Digest>Archives> March 1996

Nothing Else Would Do: A True Story

By Robert Parker


December 15, 1995, the last school day before the long waited Christmas vacation. Teachers and students look at the school calendar, and it seems like holidays and vacations from school will never arrive. But on this cold and snowy winter Kentucky morning, that day finally had arrived. The school day started with the regular noise and excitement that I anticipated. The students entered the classroom with merriment and joy, exchanging their gifts with one another, while secretly removing the candy canes from the classroom Christmas tree. The smell of peppermint filled the room. Christmas music was blaring on the CD, while some students were trying to sing along. My desk was already filled with small gifts waiting to be unwrapped and lots of holiday cards. When Chris, a tall, 14 year old blond haired boy, dressed in a bluish oversized t-shirt, faded blue Levi's jeans, and wearing what at one time was a Levi's denim jacket that had the sleeves whacked off, transforming his jacket into a vest with frayed edges, approached my desk. Sticking out from his long and sagging Levi blue jeans, he sported in a size much larger than necessary, were black, Converse Chuck Taylor hightop tennis shoes. From Chris' waist, a dangling chain was hooked from his front belt loop which wrapped half way around his waist to his wallet in his back pocket. His outstretched hand held a colorful printed Christmas box, sealed well with an abundance of tape. "This is for you, Mr. Parker. Merry Christmas," he said smiling.

Chris turned and grabbed a nearby stool and sat down next to me at my desk. His face beamed brightly as I struggled with the well-sealed taped package. I managed to free the box and unfold the crumpled, white tissue paper, and the first item was a small ornament of Cape Hatteras Lighthouse. Chris turned and pointed to the banner hanging at the window and said, "That is just like the one you have on your banner." Still sorting through the tissue paper, the next item discovered was a small, wooden box, made from a ruler. A tiny, red apple was glued to the lid. I raised the lid to discover a canceled postage stamp of the Marblehead Lighthouse in Ohio. I picked up the stamp while Chris began telling me the significance of this particular gift. This stamp was symbolic because that stamp carried a letter to Chris that was from a former student of mine and classmate of Chris. This student had moved to Chicago two school years ago.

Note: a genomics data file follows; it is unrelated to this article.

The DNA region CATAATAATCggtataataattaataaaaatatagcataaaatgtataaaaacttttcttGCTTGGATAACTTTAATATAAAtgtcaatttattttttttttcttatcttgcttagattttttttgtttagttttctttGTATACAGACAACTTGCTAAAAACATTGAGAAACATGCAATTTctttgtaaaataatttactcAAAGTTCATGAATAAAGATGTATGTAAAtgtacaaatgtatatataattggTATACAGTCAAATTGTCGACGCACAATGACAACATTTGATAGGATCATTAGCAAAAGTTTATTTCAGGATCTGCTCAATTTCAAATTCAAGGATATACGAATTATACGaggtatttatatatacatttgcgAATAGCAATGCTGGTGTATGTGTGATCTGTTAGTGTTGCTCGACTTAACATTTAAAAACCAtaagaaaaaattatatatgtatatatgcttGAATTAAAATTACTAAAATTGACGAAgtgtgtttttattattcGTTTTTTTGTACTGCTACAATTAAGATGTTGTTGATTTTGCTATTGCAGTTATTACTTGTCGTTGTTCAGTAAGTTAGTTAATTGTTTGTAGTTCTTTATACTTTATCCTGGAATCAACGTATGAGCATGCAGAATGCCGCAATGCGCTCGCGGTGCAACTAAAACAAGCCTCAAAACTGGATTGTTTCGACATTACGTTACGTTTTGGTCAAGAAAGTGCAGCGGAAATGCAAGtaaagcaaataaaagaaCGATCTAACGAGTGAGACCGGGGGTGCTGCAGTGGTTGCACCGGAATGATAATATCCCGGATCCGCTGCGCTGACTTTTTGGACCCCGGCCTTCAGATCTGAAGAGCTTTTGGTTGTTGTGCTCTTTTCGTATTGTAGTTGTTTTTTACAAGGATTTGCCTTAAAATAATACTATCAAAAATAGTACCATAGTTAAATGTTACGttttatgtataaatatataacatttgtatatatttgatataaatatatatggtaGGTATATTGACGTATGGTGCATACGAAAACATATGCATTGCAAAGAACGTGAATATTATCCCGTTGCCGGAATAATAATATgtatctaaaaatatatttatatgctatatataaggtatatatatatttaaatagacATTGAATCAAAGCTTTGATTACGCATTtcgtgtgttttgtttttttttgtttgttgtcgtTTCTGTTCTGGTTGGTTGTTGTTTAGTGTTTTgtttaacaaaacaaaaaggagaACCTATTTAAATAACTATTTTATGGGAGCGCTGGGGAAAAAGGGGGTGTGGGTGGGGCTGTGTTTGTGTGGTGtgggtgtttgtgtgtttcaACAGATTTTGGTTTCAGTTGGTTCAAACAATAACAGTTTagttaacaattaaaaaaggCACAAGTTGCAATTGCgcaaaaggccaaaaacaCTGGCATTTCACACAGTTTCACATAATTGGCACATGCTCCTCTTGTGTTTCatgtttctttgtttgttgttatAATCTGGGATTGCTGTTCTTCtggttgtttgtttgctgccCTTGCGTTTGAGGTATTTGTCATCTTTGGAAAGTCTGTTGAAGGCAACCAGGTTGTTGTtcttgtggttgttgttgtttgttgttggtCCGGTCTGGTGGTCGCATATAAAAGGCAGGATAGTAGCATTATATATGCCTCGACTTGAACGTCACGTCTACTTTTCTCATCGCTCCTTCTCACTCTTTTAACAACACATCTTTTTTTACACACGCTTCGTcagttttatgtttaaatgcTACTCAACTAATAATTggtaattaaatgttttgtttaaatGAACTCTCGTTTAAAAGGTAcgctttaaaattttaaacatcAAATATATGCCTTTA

Thinking no more treasures were in the box, Chris mentioned that one more item was waiting. I continued with the tissue paper, and removed the catalog, Lighthouse Depot. To my amazement, Chris had managed to find this catalog, had a copy sent to his house and saved it for my Christmas present. Chris apologized for not knowing my home address, but promised to deliver every issue that arrives at his house to school. He knew that a more fitting Christmas present wasn't available for his teacher, other than this catalog. Nothing else would do. Picking up the catalog, the two of us sitting side by side, turned each page carefully looking at all the merchandise available for sale and commenting on the items. It was obvious that Chris had studied the catalog because he was well acquainted with the merchandise. He mentioned specifically items that I may be interested in ordering, such as the watch, or the neck tie. When we reached the section on the Harbour Lights, several students had gathered around Chris and I, anxious to see what was so fascinating. While looking through the Harbour Lights section of the catalog, I circled and pointed to the different lighthouses that I had visited. The students were then able to recall from my writings, photographs, and shared experiences the importance of the lighthouses, such as referring to the St. Simon Lighthouse story of being haunted, Cape Hatteras, being the tallest in the United States, and Assateague Lighthouse, featured as the home of the wild ponies. Knowing my students well, I was soon flooded with questions about what I was going to order from the catalog to use to decorate the classroom, completely disregarding some of the prices of the merchandise they were selecting, and mentally applying those items to my charge cards.

Being thankful and appreciative of each gift received by my students makes the Christmas season special. The retail value of the gift isn't what makes Christmas special, but by sharing things, whether the chocolate morsels or candy canes, just by sharing time, having a common denominator. By the end of the school day, across my desk was an array of colorful store bought ornaments, sports related gifts, hand-made cards and crafts, a half-eaten box of chocolates and mugs, but right in the middle, was positioned the Lighthouse Depot catalog, the Cape Hatteras ornament, and the little wooden box that containing the canceled postage stamp from a former student.

This story appeared in the March 1996 edition of Lighthouse Digest Magazine. The print edition contains more stories than our internet edition, and each story generally contains more photographs - often many more - in the print edition. For subscription information about the print edition, click here.

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